This patient information on Spider Angioma is provided by John L. Meisenheimer, M.D. a board certified Dermatologist and skin care specialist based in Orlando, Florida. This information is not intended as a substitute for the medical advice or treatment of a dermatologist or other physician.
What is it? Spider Angiomas sometimes called "spider telangiectasia" or "vascular spiders" are bright red small spots on the skin's surface. Sometimes described as looking like a "permanent zit" these red spots completely blanch under pressure. When examined closely a group of fine blood vessels can be seen on the skin's surface often arising from a larger vessel in the center.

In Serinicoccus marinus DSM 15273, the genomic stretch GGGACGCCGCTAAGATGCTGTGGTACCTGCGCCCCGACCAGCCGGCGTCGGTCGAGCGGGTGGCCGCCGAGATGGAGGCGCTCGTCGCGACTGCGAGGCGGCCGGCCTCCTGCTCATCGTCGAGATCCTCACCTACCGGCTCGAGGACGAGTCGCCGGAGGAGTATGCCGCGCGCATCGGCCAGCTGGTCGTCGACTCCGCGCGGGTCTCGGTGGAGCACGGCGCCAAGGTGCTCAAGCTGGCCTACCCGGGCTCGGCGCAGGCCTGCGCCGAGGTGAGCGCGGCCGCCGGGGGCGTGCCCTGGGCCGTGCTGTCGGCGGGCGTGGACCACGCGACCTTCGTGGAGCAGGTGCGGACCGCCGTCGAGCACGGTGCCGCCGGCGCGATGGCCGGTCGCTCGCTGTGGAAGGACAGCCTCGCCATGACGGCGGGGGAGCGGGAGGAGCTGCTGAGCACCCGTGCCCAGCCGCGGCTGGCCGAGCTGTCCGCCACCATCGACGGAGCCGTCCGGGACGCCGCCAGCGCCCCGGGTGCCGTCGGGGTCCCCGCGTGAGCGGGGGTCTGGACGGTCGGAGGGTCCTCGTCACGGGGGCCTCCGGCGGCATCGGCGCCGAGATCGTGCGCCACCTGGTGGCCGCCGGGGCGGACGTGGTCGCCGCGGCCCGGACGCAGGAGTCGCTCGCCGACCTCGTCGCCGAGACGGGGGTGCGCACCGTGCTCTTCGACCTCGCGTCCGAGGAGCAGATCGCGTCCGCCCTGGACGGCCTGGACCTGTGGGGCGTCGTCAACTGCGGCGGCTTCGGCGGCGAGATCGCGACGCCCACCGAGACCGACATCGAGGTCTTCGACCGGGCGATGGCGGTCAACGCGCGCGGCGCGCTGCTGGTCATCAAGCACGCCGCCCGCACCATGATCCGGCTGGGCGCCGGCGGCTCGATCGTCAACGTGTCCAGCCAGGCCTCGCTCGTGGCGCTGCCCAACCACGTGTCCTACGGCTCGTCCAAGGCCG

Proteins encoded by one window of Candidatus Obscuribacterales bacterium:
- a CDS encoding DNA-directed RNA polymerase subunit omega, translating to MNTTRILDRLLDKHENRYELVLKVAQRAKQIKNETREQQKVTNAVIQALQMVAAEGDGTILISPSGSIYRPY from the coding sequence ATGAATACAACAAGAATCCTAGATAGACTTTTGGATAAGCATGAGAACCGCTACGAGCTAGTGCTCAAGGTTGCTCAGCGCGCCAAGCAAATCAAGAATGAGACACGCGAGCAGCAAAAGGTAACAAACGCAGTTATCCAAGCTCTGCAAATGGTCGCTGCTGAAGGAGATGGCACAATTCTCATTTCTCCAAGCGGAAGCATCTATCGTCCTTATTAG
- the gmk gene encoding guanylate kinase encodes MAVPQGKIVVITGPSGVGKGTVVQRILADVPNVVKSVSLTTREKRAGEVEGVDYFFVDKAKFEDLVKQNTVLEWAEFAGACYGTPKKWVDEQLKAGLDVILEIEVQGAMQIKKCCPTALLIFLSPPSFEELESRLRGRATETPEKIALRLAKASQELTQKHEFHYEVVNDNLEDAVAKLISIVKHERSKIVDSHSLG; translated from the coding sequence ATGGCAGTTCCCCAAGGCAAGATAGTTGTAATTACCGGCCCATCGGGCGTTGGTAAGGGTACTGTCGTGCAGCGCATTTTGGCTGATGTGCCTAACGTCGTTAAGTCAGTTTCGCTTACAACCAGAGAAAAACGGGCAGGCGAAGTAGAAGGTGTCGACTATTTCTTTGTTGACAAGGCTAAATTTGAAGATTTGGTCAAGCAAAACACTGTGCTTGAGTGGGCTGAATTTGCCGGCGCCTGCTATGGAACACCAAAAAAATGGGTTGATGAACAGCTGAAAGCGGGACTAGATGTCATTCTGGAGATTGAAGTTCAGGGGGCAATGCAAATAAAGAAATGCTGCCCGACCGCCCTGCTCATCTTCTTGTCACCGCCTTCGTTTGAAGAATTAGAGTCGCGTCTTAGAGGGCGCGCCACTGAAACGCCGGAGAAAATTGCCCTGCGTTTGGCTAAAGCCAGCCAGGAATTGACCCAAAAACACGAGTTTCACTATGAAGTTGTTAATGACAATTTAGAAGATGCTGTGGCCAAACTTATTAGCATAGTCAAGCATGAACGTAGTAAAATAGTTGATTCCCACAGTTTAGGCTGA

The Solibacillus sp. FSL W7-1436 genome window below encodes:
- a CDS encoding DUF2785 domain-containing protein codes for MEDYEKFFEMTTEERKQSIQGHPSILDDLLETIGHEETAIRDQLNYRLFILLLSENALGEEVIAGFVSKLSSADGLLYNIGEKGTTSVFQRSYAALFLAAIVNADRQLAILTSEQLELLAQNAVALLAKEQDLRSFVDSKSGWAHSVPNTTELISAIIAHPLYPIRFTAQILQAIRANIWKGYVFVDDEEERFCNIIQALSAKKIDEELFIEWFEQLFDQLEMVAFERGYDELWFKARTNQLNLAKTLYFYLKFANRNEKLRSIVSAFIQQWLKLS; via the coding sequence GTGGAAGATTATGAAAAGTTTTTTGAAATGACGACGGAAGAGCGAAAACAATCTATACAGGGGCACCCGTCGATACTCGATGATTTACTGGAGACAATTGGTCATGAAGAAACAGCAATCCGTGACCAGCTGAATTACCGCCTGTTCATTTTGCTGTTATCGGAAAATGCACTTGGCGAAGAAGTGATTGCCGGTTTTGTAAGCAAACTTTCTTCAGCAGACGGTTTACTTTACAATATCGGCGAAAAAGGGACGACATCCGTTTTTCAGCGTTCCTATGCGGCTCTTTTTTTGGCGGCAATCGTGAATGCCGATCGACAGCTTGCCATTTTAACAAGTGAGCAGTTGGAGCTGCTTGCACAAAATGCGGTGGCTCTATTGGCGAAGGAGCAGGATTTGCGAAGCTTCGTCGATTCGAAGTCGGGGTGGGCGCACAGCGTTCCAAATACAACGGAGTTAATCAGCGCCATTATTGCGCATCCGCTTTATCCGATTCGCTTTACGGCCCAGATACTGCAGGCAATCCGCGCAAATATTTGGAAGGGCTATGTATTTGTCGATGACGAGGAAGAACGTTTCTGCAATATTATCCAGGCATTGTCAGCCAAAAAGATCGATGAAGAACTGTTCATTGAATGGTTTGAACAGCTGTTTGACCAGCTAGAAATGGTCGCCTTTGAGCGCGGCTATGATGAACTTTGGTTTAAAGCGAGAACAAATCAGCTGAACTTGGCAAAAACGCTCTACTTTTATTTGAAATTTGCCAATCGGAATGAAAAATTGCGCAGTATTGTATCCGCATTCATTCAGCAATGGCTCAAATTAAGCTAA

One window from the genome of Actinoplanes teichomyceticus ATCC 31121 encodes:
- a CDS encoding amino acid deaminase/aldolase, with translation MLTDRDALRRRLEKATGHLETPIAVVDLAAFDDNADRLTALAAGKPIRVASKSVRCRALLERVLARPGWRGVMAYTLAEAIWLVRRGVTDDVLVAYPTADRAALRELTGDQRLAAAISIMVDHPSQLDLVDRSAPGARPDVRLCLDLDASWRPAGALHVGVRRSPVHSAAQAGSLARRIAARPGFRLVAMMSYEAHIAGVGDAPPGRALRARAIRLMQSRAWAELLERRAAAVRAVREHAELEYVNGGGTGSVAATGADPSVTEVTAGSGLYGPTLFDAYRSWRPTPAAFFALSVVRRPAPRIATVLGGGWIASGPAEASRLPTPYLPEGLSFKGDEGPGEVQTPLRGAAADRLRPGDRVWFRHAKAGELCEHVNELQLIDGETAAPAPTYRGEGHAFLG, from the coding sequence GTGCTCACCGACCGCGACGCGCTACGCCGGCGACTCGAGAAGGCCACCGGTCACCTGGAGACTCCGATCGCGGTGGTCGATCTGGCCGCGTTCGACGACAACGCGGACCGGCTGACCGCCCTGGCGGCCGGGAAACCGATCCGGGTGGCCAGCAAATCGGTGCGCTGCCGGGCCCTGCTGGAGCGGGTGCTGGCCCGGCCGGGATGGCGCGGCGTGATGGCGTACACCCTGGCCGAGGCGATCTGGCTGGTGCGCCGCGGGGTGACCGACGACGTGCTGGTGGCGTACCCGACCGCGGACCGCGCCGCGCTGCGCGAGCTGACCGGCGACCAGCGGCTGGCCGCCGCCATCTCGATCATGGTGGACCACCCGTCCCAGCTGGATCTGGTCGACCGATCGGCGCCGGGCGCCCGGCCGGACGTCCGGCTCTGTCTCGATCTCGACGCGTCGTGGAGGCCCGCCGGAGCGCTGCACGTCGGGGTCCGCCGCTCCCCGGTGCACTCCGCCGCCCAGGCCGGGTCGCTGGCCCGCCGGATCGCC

What causes it? Spider Angiomas are caused by a dilation of a small blood vessel (capillary) near the surface of the skin. What causes this dilation is unknown. Spider Angiomas normally start at an early age and may regress with time. They are most commonly found in children and pregnant women. Located primarily on the face and neck and upper part of the body, they may also develop at sites of trauma.
Is it dangerous? Spider Angiomas are cosmetically annoying but completely harmless.
Can it be cured? Spider Angiomas can be treated effectively with laser therapy or electro destruction. Occasionally they reoccur after treatment.
Will it spread? Spider Angiomas do not spread, but it is common to have more than one.
Is it contagious? Spider Angiomas are not contagious and you cannot "catch them" from anyone.